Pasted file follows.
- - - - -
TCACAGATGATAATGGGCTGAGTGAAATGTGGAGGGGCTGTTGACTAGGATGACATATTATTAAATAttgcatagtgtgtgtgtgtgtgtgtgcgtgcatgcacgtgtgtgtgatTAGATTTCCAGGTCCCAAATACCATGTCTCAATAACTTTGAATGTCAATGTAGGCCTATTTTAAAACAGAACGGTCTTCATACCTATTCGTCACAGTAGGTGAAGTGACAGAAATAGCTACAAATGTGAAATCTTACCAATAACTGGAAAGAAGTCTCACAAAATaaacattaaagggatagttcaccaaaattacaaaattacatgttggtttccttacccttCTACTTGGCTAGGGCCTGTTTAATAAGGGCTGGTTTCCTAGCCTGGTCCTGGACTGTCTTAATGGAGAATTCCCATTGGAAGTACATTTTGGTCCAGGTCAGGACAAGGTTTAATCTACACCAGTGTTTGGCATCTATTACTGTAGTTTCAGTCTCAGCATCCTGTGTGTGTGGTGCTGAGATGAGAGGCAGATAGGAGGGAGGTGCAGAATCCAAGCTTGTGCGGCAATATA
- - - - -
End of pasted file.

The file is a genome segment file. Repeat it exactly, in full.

TCACAGATGATAATGGGCTGAGTGAAATGTGGAGGGGCTGTTGACTAGGATGACATATTATTAAATAttgcatagtgtgtgtgtgtgtgtgtgcgtgcatgcacgtgtgtgtgatTAGATTTCCAGGTCCCAAATACCATGTCTCAATAACTTTGAATGTCAATGTAGGCCTATTTTAAAACAGAACGGTCTTCATACCTATTCGTCACAGTAGGTGAAGTGACAGAAATAGCTACAAATGTGAAATCTTACCAATAACTGGAAAGAAGTCTCACAAAATaaacattaaagggatagttcaccaaaattacaaaattacatgttggtttccttacccttCTACTTGGCTAGGGCCTGTTTAATAAGGGCTGGTTTCCTAGCCTGGTCCTGGACTGTCTTAATGGAGAATTCCCATTGGAAGTACATTTTGGTCCAGGTCAGGACAAGGTTTAATCTACACCAGTGTTTGGCATCTATTACTGTAGTTTCAGTCTCAGCATCCTGTGTGTGTGGTGCTGAGATGAGAGGCAGATAGGAGGGAGGTGCAGAATCCAAGCTTGTGCGGCAATATA